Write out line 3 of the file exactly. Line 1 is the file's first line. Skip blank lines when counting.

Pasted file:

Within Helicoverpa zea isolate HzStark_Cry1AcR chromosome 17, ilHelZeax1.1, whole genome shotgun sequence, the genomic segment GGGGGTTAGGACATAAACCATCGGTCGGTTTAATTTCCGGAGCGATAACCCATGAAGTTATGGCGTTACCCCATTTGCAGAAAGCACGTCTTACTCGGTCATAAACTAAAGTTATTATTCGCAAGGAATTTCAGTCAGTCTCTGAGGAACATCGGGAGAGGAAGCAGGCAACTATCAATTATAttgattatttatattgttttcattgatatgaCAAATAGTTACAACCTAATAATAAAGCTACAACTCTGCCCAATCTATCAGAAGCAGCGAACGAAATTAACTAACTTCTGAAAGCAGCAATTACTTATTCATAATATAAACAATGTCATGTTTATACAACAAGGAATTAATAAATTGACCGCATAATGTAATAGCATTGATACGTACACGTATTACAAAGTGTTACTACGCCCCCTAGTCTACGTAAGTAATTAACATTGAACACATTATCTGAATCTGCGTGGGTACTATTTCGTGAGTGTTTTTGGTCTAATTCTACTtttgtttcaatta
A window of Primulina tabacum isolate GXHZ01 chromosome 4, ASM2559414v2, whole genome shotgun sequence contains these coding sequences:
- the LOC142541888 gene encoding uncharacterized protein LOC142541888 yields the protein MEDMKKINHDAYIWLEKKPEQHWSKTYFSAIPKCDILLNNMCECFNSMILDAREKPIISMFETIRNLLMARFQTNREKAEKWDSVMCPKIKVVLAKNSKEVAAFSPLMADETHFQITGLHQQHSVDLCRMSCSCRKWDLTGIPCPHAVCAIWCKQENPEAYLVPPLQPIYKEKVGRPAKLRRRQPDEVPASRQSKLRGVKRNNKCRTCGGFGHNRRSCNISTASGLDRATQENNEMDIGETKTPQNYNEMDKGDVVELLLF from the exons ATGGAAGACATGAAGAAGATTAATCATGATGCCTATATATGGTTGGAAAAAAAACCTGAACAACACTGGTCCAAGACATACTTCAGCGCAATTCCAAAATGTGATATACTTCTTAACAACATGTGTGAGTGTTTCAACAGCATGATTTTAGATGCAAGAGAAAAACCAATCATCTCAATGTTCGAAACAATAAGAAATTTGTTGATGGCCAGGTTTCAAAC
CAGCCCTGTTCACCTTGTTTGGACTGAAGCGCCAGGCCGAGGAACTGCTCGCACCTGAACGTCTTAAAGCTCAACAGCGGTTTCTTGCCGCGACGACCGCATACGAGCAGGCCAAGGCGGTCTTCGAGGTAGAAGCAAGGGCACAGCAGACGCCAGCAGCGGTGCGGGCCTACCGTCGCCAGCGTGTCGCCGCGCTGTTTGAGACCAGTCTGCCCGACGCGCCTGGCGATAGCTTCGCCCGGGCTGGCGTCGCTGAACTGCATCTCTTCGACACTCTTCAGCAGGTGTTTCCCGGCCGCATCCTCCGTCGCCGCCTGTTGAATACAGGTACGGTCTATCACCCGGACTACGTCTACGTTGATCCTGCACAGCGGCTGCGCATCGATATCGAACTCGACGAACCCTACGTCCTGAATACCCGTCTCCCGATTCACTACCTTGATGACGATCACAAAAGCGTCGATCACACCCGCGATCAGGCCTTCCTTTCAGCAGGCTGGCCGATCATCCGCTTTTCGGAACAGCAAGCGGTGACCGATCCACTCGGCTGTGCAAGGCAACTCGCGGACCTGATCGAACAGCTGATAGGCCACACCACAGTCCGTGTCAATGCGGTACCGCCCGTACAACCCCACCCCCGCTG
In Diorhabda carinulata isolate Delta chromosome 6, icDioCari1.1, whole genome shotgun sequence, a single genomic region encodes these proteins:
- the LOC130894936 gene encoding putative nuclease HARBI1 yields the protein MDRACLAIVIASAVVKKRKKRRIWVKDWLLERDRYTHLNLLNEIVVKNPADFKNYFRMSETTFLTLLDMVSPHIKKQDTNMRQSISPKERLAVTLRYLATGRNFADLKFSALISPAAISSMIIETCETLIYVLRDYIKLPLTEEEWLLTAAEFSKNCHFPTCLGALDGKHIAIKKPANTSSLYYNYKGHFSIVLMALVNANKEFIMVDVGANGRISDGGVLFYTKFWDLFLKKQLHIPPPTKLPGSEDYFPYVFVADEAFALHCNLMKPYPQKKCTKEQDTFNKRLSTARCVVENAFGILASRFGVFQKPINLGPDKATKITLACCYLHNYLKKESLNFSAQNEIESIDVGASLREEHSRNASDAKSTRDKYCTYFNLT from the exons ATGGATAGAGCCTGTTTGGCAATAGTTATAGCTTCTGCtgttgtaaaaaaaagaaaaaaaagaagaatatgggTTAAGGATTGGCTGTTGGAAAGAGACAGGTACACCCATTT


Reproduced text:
- the LOC142541888 gene encoding uncharacterized protein LOC142541888 yields the protein MEDMKKINHDAYIWLEKKPEQHWSKTYFSAIPKCDILLNNMCECFNSMILDAREKPIISMFETIRNLLMARFQTNREKAEKWDSVMCPKIKVVLAKNSKEVAAFSPLMADETHFQITGLHQQHSVDLCRMSCSCRKWDLTGIPCPHAVCAIWCKQENPEAYLVPPLQPIYKEKVGRPAKLRRRQPDEVPASRQSKLRGVKRNNKCRTCGGFGHNRRSCNISTASGLDRATQENNEMDIGETKTPQNYNEMDKGDVVELLLF from the exons ATGGAAGACATGAAGAAGATTAATCATGATGCCTATATATGGTTGGAAAAAAAACCTGAACAACACTGGTCCAAGACATACTTCAGCGCAATTCCAAAATGTGATATACTTCTTAACAACATGTGTGAGTGTTTCAACAGCATGATTTTAGATGCAAGAGAAAAACCAATCATCTCAATGTTCGAAACAATAAGAAATTTGTTGATGGCCAGGTTTCAAAC